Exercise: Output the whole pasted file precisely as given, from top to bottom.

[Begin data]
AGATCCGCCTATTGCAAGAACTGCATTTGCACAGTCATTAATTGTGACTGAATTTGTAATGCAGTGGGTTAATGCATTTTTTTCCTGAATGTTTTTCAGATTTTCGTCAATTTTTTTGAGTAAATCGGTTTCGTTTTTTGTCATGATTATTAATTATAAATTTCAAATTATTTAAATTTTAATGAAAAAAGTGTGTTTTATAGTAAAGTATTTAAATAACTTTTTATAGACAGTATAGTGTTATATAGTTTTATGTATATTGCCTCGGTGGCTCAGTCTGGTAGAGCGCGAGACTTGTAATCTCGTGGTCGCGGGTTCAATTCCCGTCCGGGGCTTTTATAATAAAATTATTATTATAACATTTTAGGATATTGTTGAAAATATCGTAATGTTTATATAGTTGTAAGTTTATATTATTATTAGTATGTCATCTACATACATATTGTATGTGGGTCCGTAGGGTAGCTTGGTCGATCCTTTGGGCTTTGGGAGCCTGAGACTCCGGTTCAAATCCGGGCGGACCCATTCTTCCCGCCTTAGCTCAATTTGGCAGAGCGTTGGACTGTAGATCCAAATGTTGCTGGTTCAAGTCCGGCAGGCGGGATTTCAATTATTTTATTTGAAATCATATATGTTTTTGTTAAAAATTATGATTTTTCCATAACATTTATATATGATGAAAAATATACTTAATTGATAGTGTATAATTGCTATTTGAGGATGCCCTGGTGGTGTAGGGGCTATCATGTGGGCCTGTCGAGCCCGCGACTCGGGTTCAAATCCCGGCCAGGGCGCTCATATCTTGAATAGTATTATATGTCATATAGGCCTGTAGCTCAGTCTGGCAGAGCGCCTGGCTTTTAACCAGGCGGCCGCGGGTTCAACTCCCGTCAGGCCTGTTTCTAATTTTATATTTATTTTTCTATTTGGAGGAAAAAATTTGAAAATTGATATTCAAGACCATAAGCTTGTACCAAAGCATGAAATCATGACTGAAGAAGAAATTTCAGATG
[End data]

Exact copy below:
AGATCCGCCTATTGCAAGAACTGCATTTGCACAGTCATTAATTGTGACTGAATTTGTAATGCAGTGGGTTAATGCATTTTTTTCCTGAATGTTTTTCAGATTTTCGTCAATTTTTTTGAGTAAATCGGTTTCGTTTTTTGTCATGATTATTAATTATAAATTTCAAATTATTTAAATTTTAATGAAAAAAGTGTGTTTTATAGTAAAGTATTTAAATAACTTTTTATAGACAGTATAGTGTTATATAGTTTTATGTATATTGCCTCGGTGGCTCAGTCTGGTAGAGCGCGAGACTTGTAATCTCGTGGTCGCGGGTTCAATTCCCGTCCGGGGCTTTTATAATAAAATTATTATTATAACATTTTAGGATATTGTTGAAAATATCGTAATGTTTATATAGTTGTAAGTTTATATTATTATTAGTATGTCATCTACATACATATTGTATGTGGGTCCGTAGGGTAGCTTGGTCGATCCTTTGGGCTTTGGGAGCCTGAGACTCCGGTTCAAATCCGGGCGGACCCATTCTTCCCGCCTTAGCTCAATTTGGCAGAGCGTTGGACTGTAGATCCAAATGTTGCTGGTTCAAGTCCGGCAGGCGGGATTTCAATTATTTTATTTGAAATCATATATGTTTTTGTTAAAAATTATGATTTTTCCATAACATTTATATATGATGAAAAATATACTTAATTGATAGTGTATAATTGCTATTTGAGGATGCCCTGGTGGTGTAGGGGCTATCATGTGGGCCTGTCGAGCCCGCGACTCGGGTTCAAATCCCGGCCAGGGCGCTCATATCTTGAATAGTATTATATGTCATATAGGCCTGTAGCTCAGTCTGGCAGAGCGCCTGGCTTTTAACCAGGCGGCCGCGGGTTCAACTCCCGTCAGGCCTGTTTCTAATTTTATATTTATTTTTCTATTTGGAGGAAAAAATTTGAAAATTGATATTCAAGACCATAAGCTTGTACCAAAGCATGAAATCATGACTGAAGAAGAAATTTCAGATG